Friday September 28th, 1792
A RUN-AWAY APPRENTICE – Whereas Richard Davise, an indentured apprentice to Edward Vaughan, carpenter and joiner in Ellesmere, has run away from his said master’s service, this is to caution any persons not to employ or harbour him, or they will be prosecuted according to law. The said Richard Davise is about 19 years of age, about 5 feet 4 inches high, brown complexion, dark hair, droops in his shoulders and squint in one eye. Any person giving information of the said Richard Davise, so that he may be apprehended, shall receive one guinea reward, from the same Edward Vaughan.
Friday September 26th, 1817
LETTERS from New South Wales state that two vessels have been taken possession of by desperate convicts, and that they proceeded to sea.
LIEUTENANT-COLONEL P of the Scotch Greys committed suicide on Thursday near Portman Square, by taking opium. Derangement, owing to wounds received at Waterloo, was the cause of this melancholy event.
Friday September 27th, 1867
SHREWSBURY ROYAL BATHS, Coton Hill, are now open for the season. Swimming taught by the proprietor gratuitously.
Hot baths 1s 0d
Swimming bath, 6am to 6pm 0s 6d
Swimming bath, 6pm to 9pm 0s 3d
MR T CORBETT’S AGRICULTURAL IMPLEMENTS – few makers of agricultural implements in the kingdom, perhaps, have won for themselves a greater share of honour during the present year than Mr T Corbett, of the Perseverance Iron Works, Shrewsbury. Shropshire farmers must, by this, be well convinced of the merits of Mr Corbett’s machines. Mr Corbett has exhibited his machines at a large number of agricultural shows during the year; and in every instance he has carried off one or more prizes.
Friday September 28th, 1917
THE WAR – Early on Wednesday morning, Sir Douglas Haig resumed the offensive on a front of nearly six miles east and north-east of Ypres, and as a result of a heavy day’s fighting all the objectives assigned to our troops are gained. After the repulse of one fierce counter-attack, another undertaken with large forces in the afternoon succeeded in pressing back our line slightly. An immediate reaction by our men recovered practically the whole of the lost ground. The prisoners already number over one thousand, and the enemy’s losses are said to be very heavy.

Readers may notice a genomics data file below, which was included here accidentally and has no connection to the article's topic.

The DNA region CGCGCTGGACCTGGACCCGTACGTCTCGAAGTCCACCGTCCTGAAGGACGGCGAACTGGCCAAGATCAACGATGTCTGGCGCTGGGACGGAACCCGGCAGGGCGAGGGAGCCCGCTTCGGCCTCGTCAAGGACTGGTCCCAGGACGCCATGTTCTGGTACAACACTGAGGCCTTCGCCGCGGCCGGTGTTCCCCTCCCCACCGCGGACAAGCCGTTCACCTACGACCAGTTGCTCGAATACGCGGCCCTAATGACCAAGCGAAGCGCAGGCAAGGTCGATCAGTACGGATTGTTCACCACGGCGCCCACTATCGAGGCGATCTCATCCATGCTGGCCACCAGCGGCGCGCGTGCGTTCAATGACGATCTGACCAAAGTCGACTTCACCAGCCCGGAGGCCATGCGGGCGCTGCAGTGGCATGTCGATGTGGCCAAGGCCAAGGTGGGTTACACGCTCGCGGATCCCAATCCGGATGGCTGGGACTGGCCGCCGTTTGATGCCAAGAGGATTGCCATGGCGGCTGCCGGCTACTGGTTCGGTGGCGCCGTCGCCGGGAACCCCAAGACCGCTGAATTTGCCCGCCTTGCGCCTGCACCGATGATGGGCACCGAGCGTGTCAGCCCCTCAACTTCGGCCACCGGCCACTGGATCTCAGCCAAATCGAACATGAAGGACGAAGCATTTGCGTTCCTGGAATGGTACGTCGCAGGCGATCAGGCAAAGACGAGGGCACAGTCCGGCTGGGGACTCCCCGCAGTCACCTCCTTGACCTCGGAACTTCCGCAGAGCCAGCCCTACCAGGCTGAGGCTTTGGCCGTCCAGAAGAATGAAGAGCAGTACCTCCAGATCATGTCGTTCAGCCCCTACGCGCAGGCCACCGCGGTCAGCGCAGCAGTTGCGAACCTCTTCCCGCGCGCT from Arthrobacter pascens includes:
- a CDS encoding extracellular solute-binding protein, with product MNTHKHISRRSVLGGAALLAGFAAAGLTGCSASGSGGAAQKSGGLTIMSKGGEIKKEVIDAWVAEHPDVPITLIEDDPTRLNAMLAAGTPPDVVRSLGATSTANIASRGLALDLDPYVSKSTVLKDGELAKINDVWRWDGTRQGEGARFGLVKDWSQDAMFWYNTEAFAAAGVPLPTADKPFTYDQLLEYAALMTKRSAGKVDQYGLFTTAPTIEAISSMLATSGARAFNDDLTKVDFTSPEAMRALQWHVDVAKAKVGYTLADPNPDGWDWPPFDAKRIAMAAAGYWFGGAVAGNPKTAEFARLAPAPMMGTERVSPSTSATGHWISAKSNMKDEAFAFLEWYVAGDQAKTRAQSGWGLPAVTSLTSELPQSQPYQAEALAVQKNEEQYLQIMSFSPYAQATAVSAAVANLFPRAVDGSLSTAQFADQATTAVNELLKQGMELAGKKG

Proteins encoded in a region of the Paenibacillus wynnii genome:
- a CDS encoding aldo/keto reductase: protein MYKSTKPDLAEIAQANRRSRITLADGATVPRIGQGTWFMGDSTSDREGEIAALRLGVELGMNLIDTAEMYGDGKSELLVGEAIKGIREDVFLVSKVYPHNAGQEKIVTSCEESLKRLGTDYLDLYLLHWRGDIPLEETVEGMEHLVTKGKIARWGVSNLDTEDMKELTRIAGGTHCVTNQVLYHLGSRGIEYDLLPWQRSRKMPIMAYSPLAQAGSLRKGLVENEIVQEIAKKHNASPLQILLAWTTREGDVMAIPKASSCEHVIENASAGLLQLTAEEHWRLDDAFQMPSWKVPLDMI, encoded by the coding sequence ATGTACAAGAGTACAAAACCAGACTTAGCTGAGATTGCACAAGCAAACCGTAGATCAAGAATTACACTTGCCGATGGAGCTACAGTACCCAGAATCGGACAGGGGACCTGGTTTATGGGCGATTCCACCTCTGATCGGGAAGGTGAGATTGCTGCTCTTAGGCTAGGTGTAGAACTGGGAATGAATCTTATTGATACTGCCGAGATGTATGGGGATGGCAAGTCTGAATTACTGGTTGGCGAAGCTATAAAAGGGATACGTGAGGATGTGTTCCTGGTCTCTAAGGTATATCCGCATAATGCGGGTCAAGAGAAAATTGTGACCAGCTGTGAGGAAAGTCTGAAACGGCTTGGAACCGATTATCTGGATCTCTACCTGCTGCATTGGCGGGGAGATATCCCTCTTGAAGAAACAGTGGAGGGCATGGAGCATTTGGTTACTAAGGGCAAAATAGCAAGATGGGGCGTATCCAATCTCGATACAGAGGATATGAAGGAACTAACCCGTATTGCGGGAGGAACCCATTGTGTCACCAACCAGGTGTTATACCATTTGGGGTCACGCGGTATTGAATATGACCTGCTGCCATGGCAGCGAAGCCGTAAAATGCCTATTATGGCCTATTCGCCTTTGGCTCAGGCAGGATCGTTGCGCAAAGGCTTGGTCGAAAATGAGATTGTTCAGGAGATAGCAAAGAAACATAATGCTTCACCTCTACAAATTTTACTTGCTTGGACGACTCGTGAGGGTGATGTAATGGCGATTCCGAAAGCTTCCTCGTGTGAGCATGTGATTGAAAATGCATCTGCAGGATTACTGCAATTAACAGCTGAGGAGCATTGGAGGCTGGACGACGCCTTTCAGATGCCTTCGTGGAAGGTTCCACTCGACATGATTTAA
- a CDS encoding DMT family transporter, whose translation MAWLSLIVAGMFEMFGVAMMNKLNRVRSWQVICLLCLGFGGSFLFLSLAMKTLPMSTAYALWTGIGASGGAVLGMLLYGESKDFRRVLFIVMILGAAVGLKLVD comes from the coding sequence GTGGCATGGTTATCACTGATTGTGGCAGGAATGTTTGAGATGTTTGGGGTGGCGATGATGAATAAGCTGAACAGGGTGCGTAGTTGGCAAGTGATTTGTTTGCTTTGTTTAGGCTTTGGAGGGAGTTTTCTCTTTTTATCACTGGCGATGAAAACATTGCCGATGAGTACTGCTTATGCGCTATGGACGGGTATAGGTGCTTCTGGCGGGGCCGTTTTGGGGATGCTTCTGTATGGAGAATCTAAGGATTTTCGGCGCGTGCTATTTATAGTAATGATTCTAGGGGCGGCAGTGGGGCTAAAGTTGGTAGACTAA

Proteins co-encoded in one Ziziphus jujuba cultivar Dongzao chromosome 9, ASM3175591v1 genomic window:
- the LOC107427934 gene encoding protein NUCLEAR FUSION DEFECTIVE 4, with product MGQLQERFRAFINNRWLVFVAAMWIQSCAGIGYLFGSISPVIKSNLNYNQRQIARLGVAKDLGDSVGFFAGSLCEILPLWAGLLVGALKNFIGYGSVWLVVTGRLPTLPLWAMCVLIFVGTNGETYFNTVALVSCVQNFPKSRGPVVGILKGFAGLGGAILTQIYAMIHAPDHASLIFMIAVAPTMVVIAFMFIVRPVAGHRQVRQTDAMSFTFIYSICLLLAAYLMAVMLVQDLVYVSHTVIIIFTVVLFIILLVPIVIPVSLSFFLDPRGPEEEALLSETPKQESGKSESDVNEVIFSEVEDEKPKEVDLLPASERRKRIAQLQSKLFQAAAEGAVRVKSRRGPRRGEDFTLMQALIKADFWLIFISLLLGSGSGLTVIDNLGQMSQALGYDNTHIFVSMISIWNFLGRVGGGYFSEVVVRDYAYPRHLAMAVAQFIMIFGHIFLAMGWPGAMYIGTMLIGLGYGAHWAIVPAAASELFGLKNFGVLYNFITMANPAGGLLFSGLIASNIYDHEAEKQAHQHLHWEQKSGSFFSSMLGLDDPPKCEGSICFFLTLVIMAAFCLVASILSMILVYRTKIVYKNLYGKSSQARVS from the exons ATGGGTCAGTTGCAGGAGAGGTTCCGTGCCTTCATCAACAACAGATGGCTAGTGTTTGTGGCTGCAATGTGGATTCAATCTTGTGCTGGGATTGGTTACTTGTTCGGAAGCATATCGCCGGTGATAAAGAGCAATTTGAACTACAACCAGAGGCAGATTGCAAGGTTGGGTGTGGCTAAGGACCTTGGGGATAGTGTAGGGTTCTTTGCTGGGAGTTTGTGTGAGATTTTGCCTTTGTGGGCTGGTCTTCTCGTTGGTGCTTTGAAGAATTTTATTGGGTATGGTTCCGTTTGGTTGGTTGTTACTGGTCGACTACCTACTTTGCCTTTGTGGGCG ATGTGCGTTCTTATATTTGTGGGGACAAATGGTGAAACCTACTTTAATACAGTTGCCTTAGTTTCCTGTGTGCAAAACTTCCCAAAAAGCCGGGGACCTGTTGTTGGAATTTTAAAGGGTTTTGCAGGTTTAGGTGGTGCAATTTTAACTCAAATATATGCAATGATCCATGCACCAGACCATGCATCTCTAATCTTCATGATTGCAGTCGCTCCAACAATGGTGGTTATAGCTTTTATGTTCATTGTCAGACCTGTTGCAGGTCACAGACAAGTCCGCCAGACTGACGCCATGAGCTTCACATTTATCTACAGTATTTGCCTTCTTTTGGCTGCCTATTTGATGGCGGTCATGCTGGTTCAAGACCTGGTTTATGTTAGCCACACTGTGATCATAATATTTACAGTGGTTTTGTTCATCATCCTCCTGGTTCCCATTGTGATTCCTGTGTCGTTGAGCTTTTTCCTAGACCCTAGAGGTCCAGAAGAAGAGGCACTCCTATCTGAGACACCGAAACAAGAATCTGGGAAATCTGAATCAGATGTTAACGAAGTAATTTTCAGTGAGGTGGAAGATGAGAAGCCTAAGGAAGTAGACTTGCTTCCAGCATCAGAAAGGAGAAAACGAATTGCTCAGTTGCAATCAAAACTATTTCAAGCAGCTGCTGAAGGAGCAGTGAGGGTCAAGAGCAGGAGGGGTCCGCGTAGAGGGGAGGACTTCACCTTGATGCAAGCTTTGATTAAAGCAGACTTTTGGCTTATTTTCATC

LOSSES of British merchant ships through submarines reported last week are below the average. Of vessels over 1,600 tons, 13 were sunk, against 8 the previous week; of vessels under 1,600 tons, two, against 20.
Friday Sept 30th, 1977
A SHREWSBURY BUSINESSMAN is planning to buy the town’s controversial Howard Street warehouse and turn the derelict building into a sports, arts and social complex. The businessman, Mr Robert Freeman, emphasised yesterday that the scheme would be a joint project involving his company and the other groups interested in saving the 140-year old former British Rail warehouse, who are planning to form the Howard Street Conservation Trust. Mr Freeman said that British Rail had offered to sell the warehouse and a figure had been mentioned although negotiations were still going on.
Thursday October 1st 1992
SHROPSHIRE’S ‘SALE OF THE CENTURY’ at historic Pitchford Hall, near Shrewsbury, made owners Caroline and Oliver Colthurst more than £1 million. Conducted by Christie’s, the sale achieved its target, and brought in £1,226,055 at the end of the second day on Thursday. The first day realised £540,000. “Several items did not reach their reserve price and their subsequent sale will have to be considered,” said Mr Robert Holden, art dealer acting for the Colthursts. Some art treasures were saved for the nation, including a £60,000 group portrait of Sir Francis Ottley and family by Petrus Troueil, which Mr Holden is negotiating to donate to Shrewsbury museum service. The mansion is on the market for a reputed £750,000, and several private buyers are said to be expressing an interest.
Thursday September 27th, 2007
TOWN STRIKES GOLD – AT THE DOUBLE – a week of celebration has followed the Shrewsbury in Bloom team’s ‘amazing’ gold medal double whammy – and the party is only just starting. Despite a ‘dismal’ summer, months of hard work paid off as the town was awarded a gold medal in the Entente Florale Europe competition at Ripon Cathedral last Friday. The next day, Shrewsbury did it again with a second gold medal at the International Communities in Bloom ceremony in Canada. Chairman of Shrewsbury in Bloom Stan Sedman said it had been an ‘amazing’ weekend. “Representatives from all over Europe were present at the ceremony which took place in Ripon Cathedral and our award of gold was one of six, which shows the high standard and prestige of this particular competition,” he said. “To receive gold was tremendous, and we were told that the voting was unanimous across all the judges, which is unique.”